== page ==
Marble has been used by Europeans since centuries. The stone’s shine and surface gives it a visual texture, while its ability to be moulded makes it very popular in developing sculptural and architectural styles that cross trends and cultural influences. Perhaps the history of marble is older than us, yet a few remain documented as statues and symbols that have endured time. If only they could speak, they would tell us what happened then. Even so, their style influences do give us a glimpse as to the circumstances and period they were crafted in.
European marble and architecture has changed and transformed through the years. It started out elaborate and decorative and has now become very functional with minimal aesthetics. Here’s how its changed through the years;
CLASSICAL PERIOD – The classical period of marble architecture spanned from 450BC to 400BC. The Greeks were the foremost artists of the time, creating elaborate and complex reliefs in marble with detailed work installed in prominent spaces, especially around the exterior of buildings. Columns were the niche of their architectural designs and many different columns with etchings, groovings, and exquisite detailing were developed during this time. European sculpture and styles were heavily influenced by this classical period. The Romans continued the Greek style in many of their work thereafter.
GOTHIC PERIOD – Throughout the medieval ages, Gothic architectural elements dominated marble across Western Europe. Marbles and other visually appealing stones were used to create universities, cathedrals and castles. Pointed arches, spires, ribbed arches and gargoyles were all symbolic of gothic elements that sustained centuries and can be found peppering the Italian and European skyline even today. The Pisa Baptistry is an excellent example of marble architecture, with intricate door and column surrounds that were highly valued in these places.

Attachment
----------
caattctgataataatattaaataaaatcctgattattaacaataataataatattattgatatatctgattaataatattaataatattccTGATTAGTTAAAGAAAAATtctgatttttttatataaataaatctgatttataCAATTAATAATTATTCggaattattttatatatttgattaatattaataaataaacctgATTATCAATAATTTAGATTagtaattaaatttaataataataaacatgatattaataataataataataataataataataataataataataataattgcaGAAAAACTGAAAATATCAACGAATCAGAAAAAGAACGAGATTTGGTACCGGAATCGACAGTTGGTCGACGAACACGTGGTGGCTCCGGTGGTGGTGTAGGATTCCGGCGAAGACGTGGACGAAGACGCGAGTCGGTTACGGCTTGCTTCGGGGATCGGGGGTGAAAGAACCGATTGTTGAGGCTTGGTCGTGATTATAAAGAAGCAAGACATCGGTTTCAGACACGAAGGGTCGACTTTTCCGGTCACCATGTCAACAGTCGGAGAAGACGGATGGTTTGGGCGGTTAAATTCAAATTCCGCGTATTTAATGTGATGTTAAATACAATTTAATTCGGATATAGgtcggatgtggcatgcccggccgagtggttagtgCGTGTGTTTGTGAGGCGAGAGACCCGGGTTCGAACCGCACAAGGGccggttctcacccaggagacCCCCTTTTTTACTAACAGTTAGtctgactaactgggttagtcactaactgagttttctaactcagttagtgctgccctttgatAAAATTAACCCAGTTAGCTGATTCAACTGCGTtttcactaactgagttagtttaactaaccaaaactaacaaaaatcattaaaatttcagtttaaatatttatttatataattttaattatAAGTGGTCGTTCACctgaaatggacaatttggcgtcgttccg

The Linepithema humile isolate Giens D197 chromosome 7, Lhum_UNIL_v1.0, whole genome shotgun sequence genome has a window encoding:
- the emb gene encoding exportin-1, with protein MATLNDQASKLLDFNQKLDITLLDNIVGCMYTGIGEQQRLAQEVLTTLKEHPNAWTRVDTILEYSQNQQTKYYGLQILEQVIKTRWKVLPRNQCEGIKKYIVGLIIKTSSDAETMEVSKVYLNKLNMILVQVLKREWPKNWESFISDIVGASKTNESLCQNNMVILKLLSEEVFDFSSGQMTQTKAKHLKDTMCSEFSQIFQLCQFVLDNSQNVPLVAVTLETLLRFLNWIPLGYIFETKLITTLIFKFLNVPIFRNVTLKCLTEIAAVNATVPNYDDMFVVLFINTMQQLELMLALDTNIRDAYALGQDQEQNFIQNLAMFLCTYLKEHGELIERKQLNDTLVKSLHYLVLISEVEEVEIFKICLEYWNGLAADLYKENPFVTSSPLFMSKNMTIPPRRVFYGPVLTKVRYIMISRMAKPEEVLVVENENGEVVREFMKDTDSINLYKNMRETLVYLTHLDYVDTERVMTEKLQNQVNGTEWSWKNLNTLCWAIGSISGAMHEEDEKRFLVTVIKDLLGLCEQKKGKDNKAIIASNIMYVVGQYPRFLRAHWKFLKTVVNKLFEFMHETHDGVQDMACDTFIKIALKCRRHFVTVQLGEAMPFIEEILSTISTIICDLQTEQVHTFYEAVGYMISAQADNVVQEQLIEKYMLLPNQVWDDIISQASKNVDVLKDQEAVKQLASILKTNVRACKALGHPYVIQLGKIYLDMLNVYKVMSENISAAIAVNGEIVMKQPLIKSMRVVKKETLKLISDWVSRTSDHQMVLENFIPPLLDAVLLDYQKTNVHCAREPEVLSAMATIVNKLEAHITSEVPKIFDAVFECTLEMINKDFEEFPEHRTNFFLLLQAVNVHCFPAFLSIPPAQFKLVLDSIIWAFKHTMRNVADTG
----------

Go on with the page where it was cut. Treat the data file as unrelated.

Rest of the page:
RENAISSANCE PERIOD – The renaissance period was punctuated by the return of classical architectural elements and sculptural styles. Domes, high arches and elaborate classical columns made their reappearance. The Renaissance period truly differentiated artists who used marble as a canvas to showcase their art. Michaelangelo and Donatello worked on biblical and religious marble sculptures for churches throughout Venice and Rome with the Sistine Chapel being the most prominent symbol of this period.
BAROQUE & ROCOCO PERIOD – This movement took over the 17th & early 18th century. More detailing and additional flourishes went into marble cathedrals, sculptures and religious iconisms. Intricate fireplaces, staircases, fountains and public seating in marble and other stone went into European palaces, public and religious places. France’s Palace of Versailles and Russia’s Peterhof Palace have the most notable influences of this period.
MODERN PERIOD – Many of European and Italian styles with marble are still replicated across our architecture today, although its become more minimalist and defined by function. Marble from across the world can be used for several different architecture and sculpture forms, but in order to do that knowing its features and attributes is important. This is where we at Millenium Marbles come in to suggest the best marble for different parts of your home.